the Creative Commons Attribution 4.0 License.
the Creative Commons Attribution 4.0 License.
Patterns of CentennialtoMillennial Holocene Climate Variation in the North American MidLatitudes
Abstract. Noise in Holocene paleoclimate reconstructions can hamper detection of centennialtomillennial climate variations and diagnoses of the dynamics involved. This paper uses multiple ensembles of reconstructions to separate signal and noise and determine what, if any, centennialtomillennial variations influenced North America during the past 7000 yr. To do so, ensembles of temperature and moisture reconstructions were compared across four different spatial scales: continental, regional, subregional, and local scales. At each scale, two independent multirecord ensembles were compared to detect any centennialtomillennial departures from the long Holocene trends, which correlate more than expected from random patterns. In all cases, the potential centennialtomillennial variations had small magnitudes. However, at least two patterns of centennialtomillennial variability appear evident. First, largescale variations included a prominent MidHolocene anomaly from 5600–4500 YBP that increased mean effective moisture and produced temperature anomalies of different signs in different regions. The changes steepened the northsouth temperature gradient in midlatitude North America with a pattern similar to the positive mode of the North Atlantic Oscillation (NAO). Second, correlated multicentury (~500 yr) variations produce a distinct spectral signature in temperature and hydroclimate records along the western Atlantic margin. Both patterns differ from random autocorrelated variations but expressed distinct spatiotemporal characteristics consistent with separate controlling dynamics.
Bryan N. Shuman
Status: final response (author comments only)

RC1: 'Review of cp202289', Anonymous Referee #1, 07 Feb 2023
The comment was uploaded in the form of a supplement: https://cp.copernicus.org/preprints/cp202289/cp202289RC1supplement.pdf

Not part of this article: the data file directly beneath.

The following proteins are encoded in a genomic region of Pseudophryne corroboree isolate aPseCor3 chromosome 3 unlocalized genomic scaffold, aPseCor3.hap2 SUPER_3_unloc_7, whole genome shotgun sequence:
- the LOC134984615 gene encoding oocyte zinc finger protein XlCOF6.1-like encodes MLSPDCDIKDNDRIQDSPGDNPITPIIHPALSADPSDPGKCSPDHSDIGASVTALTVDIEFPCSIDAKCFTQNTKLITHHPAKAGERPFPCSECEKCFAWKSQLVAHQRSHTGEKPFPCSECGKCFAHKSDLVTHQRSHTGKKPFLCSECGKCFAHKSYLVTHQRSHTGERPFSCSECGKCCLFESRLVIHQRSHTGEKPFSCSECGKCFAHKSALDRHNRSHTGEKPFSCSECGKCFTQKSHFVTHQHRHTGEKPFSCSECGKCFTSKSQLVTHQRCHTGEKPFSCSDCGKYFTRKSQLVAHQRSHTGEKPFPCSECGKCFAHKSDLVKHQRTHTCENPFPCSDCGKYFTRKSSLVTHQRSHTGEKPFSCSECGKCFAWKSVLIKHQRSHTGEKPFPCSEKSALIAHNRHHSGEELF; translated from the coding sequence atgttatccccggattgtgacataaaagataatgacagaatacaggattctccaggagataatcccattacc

RC2: 'Comment on cp202289', Raphael Hébert, 13 Apr 2023
General comments:
The paper presents an interesting analysis of selected records and is highly relevant to the study of centennial to millennial scale natural variability, providing some valuable insights into the spacetime dynamics of the North American climate over the Holocene. I think that most of the prominent features discussed are convincing, but I think that limitations of the data and analysis can explain why little coherent variability is observed otherwise.
First, I think that a more formal definition of cenmil variations could be given. When amplitudes of variations are given, it should be clear that those are (if I understood correctly) the standard deviation of the 50year interpolated series over the last 7000 years after removing a loess trend with span of 6/11. If that is indeed the definition usually assumed, then I would question it since lots (or virtually all) of the records will have a resolution lower than 50 years, and the resulting standard variation will be underestimated. In addition, timeuncertainty will further smooth variability when taking such averages after interpolation. Therefore, the amplitude of the resulting cenmil variations can only be seen as a lower bound for true variations (assuming that nonclimate variations are small and mostly averaged out, which might not be exactly true, but I think this is still very challenging to quantify).
Quantifying variability at a given timescale could also be achieved by integrating the power spectrum over a given timescale/frequency band to obtain the variance. That said, removing the LOESS is an effective highpass filter (although the frequency cutoff is not precisely defined) and will give similar results, with the advantage of being in temperature units. Having variability in temperature unis could also be achieved using Haar fluctuations (Lovejoy & Schertzer, 2013), which incidentally works quite well with irregular data (Hébert et al., 2022, NPG).
Second, the null expectation model could be improved. On line 156157, it is stated that LOESS filtering white noise gives time series with temporal autocorrelation characteristics similar to paleoclimate timeseries, well, not really. The LOESS is quite an abrupt lowpass filter, so if you apply it to white noise, the result is mostly white noise at a lower resolution with a smoother interpolation between, the temporal autocorrelation isn’t changed above a certain timescale. Why not generate data that already has realistic autocorrelation (e.g. fractional noise with an exponent estimated from paleo data, which often hovers around beta=1/H=0) and then lowpass filter it (as in Hébert et al., 2021, NPG for example)? I would consult Reschke et al. (2019): https://doi.org/10.1016/j.cageo.2018.11.009, which wholly focus on the method aspect of creating an appropriate null expectation model and provides tools for testing the significance of correlations when dealing with irregular paleoclimate data.